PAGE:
Science fiction uses generations as guinea pigs in thought experiments: writers will change one important feature of human life, but leave the rest intact, in order to hypothesise how a single, world-rearranging shift might play out. In S M Stirling’s Emberverse series (2004-), a mysterious event alters the laws of physics, neutralising electricity and gunpowder, and the kids who are born after ‘The Change’ – archers, farmers, fighters – are different from the ones who knew the powered world. In Robert Heinlein’s Orphans of the Sky (1963), people living in the closed environment of a multigenerational starship mutiny and kill many of their leaders; years later, their descendants have lost any true knowledge of their situation and believe that their ship is the whole world.
These fictions work because they are controlled experiments. They allow you to shove aside the complexities of life, to isolate one variable, one aspect of human experience. They give you a window into the plasticity of human culture, the impact of big historical events, the exercises of power between young and old, and the way that we make and re-make our worlds through education and tradition.
But in real life, I find generational arguments infuriating. Overly schematised and ridiculously reductive, generation theory is a simplistic way of thinking about the relationship between individuals, society, and history. It encourages us to focus on vague ‘generational personalities’, rather than looking at the confusing diversity of social life. Since I’m a ‘Gen-X’er born in 1977, the conventional wisdom is that I’m supposed to be adaptable, independent, productive, and to have a good work/life balance. Reading these characteristics feels like browsing a horoscope. I see myself in some of these traits, and can even feel a vague thrill of belonging when I read them. But my ‘boomer’ mother is intensely productive; my ‘Greatest Generation’ grandmother still sells old books online at age 90, in what I consider to be the ultimate show of adaptability and independence.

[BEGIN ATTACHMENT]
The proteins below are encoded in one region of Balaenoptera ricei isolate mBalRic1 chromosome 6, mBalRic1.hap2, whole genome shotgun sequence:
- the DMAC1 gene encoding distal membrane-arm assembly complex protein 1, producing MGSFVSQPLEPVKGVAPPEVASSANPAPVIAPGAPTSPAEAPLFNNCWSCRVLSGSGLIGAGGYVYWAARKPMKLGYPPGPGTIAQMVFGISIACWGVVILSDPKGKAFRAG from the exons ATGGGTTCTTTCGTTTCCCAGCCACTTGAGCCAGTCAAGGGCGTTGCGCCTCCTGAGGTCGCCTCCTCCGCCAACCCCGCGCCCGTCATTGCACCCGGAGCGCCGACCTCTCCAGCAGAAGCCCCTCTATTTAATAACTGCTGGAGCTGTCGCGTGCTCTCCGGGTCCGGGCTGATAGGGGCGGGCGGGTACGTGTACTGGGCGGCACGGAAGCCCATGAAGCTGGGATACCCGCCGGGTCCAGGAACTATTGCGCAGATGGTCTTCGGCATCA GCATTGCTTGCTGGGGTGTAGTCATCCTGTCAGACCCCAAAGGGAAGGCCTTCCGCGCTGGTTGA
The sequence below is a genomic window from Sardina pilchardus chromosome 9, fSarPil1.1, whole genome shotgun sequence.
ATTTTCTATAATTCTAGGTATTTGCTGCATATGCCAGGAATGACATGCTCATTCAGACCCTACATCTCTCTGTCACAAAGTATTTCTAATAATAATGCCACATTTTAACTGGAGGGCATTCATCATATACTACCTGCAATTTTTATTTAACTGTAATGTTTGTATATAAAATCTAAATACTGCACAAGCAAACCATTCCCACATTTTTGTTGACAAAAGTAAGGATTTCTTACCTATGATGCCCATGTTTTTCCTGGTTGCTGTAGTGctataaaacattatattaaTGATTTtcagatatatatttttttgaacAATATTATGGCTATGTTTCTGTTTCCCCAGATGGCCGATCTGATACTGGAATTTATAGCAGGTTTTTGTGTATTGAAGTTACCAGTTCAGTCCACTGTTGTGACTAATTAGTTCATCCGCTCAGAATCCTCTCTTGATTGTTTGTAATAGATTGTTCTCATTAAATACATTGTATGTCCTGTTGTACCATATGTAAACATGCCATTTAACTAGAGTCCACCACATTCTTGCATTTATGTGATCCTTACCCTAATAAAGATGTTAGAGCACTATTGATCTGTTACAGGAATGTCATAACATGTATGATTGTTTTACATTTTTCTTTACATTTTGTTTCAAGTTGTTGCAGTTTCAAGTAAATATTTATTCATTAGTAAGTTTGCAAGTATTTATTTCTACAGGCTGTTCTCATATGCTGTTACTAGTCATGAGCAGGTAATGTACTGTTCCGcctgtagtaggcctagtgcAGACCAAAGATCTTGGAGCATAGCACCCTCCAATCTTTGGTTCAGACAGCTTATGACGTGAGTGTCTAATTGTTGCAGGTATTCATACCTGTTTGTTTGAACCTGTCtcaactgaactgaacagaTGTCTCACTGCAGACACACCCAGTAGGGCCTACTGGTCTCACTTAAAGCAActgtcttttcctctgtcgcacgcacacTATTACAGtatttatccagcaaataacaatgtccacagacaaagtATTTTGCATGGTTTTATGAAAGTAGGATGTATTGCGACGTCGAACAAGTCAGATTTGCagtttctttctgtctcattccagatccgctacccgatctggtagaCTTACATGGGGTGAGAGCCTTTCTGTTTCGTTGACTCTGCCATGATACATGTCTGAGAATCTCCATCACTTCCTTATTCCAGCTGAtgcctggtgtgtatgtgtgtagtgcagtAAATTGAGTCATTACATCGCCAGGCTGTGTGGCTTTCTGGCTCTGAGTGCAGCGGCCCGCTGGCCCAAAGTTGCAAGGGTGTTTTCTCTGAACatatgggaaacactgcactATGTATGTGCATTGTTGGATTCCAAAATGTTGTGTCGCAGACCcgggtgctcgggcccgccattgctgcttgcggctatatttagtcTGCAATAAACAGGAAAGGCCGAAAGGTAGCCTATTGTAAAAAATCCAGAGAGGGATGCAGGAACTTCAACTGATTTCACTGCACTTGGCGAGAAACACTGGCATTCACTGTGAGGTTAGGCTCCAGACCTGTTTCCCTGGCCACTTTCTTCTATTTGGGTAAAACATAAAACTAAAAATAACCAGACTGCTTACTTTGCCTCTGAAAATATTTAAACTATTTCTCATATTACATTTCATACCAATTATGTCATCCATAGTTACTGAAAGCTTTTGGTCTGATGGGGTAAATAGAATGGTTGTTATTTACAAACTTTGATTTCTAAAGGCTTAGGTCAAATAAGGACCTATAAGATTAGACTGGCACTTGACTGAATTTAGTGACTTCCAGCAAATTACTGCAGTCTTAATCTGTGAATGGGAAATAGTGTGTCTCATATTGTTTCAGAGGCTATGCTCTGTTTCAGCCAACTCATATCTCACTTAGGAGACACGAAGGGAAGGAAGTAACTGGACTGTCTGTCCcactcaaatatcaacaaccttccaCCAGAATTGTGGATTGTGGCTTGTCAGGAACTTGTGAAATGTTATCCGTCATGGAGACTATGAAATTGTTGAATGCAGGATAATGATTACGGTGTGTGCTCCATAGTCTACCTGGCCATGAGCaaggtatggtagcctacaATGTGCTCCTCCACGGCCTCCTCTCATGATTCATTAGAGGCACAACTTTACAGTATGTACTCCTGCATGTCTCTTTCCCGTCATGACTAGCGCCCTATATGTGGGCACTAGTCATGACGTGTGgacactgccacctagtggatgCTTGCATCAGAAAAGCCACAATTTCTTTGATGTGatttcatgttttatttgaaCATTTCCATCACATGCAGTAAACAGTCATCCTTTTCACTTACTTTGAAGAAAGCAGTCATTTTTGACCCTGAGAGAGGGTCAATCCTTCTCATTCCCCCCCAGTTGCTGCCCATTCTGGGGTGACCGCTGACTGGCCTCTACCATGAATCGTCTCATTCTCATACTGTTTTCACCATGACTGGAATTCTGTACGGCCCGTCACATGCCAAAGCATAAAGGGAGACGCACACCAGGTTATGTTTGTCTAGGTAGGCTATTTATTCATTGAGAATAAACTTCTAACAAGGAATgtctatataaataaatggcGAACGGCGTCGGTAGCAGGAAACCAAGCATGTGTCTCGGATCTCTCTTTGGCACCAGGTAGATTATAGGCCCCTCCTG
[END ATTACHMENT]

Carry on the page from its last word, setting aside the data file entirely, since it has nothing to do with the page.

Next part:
Generational thinking doesn’t frustrate everyone. Indeed, there is a healthy market for pundits who can devise grand theories of generational difference. Neil Howe and William Strauss, authors of Generations: The History of America’s Future, 1584-2069 (1991) and founders of the consulting firm LifeCourse Associates in Virginia, have made a fine living out of generational assessments, but their work reads like a deeply mystical form of historical explanation. (Strauss died in 2007; Howe continues to run the consultancy LifeCourse.) The two have conceived an elaborate and totalising theory of the cycle of generations, which they argue come in four sequential and endlessly repeating archetypes.
In the Strauss-Howe schema, these distinct groups of archetypes follow each other throughout history thus: ‘prophets’ are born near the end of a ‘crisis’; ‘nomads’ are born during an ‘awakening’; ‘heroes’ are born after an ‘awakening’, during an ‘unravelling’; and ‘artists’ are born after an ‘unravelling’, during a ‘crisis’. Strauss and Howe select prominent individuals from each generation, pointing to characteristics that define them as archetypal – heroes are John F Kennedy and Ronald Reagan; artists: Theodore Roosevelt, Woodrow Wilson; prophets: John Winthrop, Abraham Lincoln; nomads: John Adams, Ulysses Grant. Each generation has a common set of personal characteristics and typical life experiences. ...
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